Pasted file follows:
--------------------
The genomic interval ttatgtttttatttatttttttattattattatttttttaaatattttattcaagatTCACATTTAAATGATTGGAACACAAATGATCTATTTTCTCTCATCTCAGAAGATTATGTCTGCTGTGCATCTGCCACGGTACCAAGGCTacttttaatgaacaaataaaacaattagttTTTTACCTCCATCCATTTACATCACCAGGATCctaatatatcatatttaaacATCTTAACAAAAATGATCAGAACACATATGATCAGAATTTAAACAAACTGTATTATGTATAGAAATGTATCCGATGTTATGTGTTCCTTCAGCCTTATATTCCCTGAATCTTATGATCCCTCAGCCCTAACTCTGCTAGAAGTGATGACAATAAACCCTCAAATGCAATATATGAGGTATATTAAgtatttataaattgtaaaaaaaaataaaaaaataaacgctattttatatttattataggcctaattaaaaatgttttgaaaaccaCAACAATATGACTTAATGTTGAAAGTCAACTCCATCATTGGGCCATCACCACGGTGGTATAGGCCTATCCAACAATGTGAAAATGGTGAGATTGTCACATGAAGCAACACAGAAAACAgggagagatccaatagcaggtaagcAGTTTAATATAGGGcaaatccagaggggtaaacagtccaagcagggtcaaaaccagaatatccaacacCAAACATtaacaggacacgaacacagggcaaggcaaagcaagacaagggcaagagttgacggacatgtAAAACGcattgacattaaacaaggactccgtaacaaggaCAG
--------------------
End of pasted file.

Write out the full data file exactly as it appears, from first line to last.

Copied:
The genomic interval ttatgtttttatttatttttttattattattatttttttaaatattttattcaagatTCACATTTAAATGATTGGAACACAAATGATCTATTTTCTCTCATCTCAGAAGATTATGTCTGCTGTGCATCTGCCACGGTACCAAGGCTacttttaatgaacaaataaaacaattagttTTTTACCTCCATCCATTTACATCACCAGGATCctaatatatcatatttaaacATCTTAACAAAAATGATCAGAACACATATGATCAGAATTTAAACAAACTGTATTATGTATAGAAATGTATCCGATGTTATGTGTTCCTTCAGCCTTATATTCCCTGAATCTTATGATCCCTCAGCCCTAACTCTGCTAGAAGTGATGACAATAAACCCTCAAATGCAATATATGAGGTATATTAAgtatttataaattgtaaaaaaaaataaaaaaataaacgctattttatatttattataggcctaattaaaaatgttttgaaaaccaCAACAATATGACTTAATGTTGAAAGTCAACTCCATCATTGGGCCATCACCACGGTGGTATAGGCCTATCCAACAATGTGAAAATGGTGAGATTGTCACATGAAGCAACACAGAAAACAgggagagatccaatagcaggtaagcAGTTTAATATAGGGcaaatccagaggggtaaacagtccaagcagggtcaaaaccagaatatccaacacCAAACATtaacaggacacgaacacagggcaaggcaaagcaagacaagggcaagagttgacggacatgtAAAACGcattgacattaaacaaggactccgtaacaaggaCAG